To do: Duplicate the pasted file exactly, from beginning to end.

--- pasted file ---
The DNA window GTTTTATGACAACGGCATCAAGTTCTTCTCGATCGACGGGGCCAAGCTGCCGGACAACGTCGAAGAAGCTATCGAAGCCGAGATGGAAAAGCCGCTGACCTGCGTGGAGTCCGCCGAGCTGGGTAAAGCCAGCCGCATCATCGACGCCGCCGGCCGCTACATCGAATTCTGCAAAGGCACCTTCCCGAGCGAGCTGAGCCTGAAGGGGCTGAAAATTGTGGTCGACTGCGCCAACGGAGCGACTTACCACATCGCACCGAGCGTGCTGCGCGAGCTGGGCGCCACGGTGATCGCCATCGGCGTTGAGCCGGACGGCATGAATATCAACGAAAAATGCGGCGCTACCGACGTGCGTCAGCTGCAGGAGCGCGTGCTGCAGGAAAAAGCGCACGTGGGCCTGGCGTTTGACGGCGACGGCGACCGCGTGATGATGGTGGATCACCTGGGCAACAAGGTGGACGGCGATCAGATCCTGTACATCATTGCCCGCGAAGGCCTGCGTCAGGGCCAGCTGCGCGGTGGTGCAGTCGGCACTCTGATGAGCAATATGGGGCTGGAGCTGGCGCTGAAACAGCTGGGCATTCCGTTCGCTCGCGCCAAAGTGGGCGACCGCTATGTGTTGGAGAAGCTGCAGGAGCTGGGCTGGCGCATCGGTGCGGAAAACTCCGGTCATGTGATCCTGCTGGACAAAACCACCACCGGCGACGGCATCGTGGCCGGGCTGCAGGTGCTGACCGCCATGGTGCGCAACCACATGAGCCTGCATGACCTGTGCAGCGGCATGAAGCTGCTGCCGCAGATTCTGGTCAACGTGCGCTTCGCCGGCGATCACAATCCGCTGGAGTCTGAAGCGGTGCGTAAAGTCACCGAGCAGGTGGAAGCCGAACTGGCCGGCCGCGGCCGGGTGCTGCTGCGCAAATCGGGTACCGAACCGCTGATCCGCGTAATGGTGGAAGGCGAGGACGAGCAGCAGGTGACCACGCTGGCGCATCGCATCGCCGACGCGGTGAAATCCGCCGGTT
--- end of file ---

The DNA window GTTTTATGACAACGGCATCAAGTTCTTCTCGATCGACGGGGCCAAGCTGCCGGACAACGTCGAAGAAGCTATCGAAGCCGAGATGGAAAAGCCGCTGACCTGCGTGGAGTCCGCCGAGCTGGGTAAAGCCAGCCGCATCATCGACGCCGCCGGCCGCTACATCGAATTCTGCAAAGGCACCTTCCCGAGCGAGCTGAGCCTGAAGGGGCTGAAAATTGTGGTCGACTGCGCCAACGGAGCGACTTACCACATCGCACCGAGCGTGCTGCGCGAGCTGGGCGCCACGGTGATCGCCATCGGCGTTGAGCCGGACGGCATGAATATCAACGAAAAATGCGGCGCTACCGACGTGCGTCAGCTGCAGGAGCGCGTGCTGCAGGAAAAAGCGCACGTGGGCCTGGCGTTTGACGGCGACGGCGACCGCGTGATGATGGTGGATCACCTGGGCAACAAGGTGGACGGCGATCAGATCCTGTACATCATTGCCCGCGAAGGCCTGCGTCAGGGCCAGCTGCGCGGTGGTGCAGTCGGCACTCTGATGAGCAATATGGGGCTGGAGCTGGCGCTGAAACAGCTGGGCATTCCGTTCGCTCGCGCCAAAGTGGGCGACCGCTATGTGTTGGAGAAGCTGCAGGAGCTGGGCTGGCGCATCGGTGCGGAAAACTCCGGTCATGTGATCCTGCTGGACAAAACCACCACCGGCGACGGCATCGTGGCCGGGCTGCAGGTGCTGACCGCCATGGTGCGCAACCACATGAGCCTGCATGACCTGTGCAGCGGCATGAAGCTGCTGCCGCAGATTCTGGTCAACGTGCGCTTCGCCGGCGATCACAATCCGCTGGAGTCTGAAGCGGTGCGTAAAGTCACCGAGCAGGTGGAAGCCGAACTGGCCGGCCGCGGCCGGGTGCTGCTGCGCAAATCGGGTACCGAACCGCTGATCCGCGTAATGGTGGAAGGCGAGGACGAGCAGCAGGTGACCACGCTGGCGCATCGCATCGCCGACGCGGTGAAATCCGCCGGTT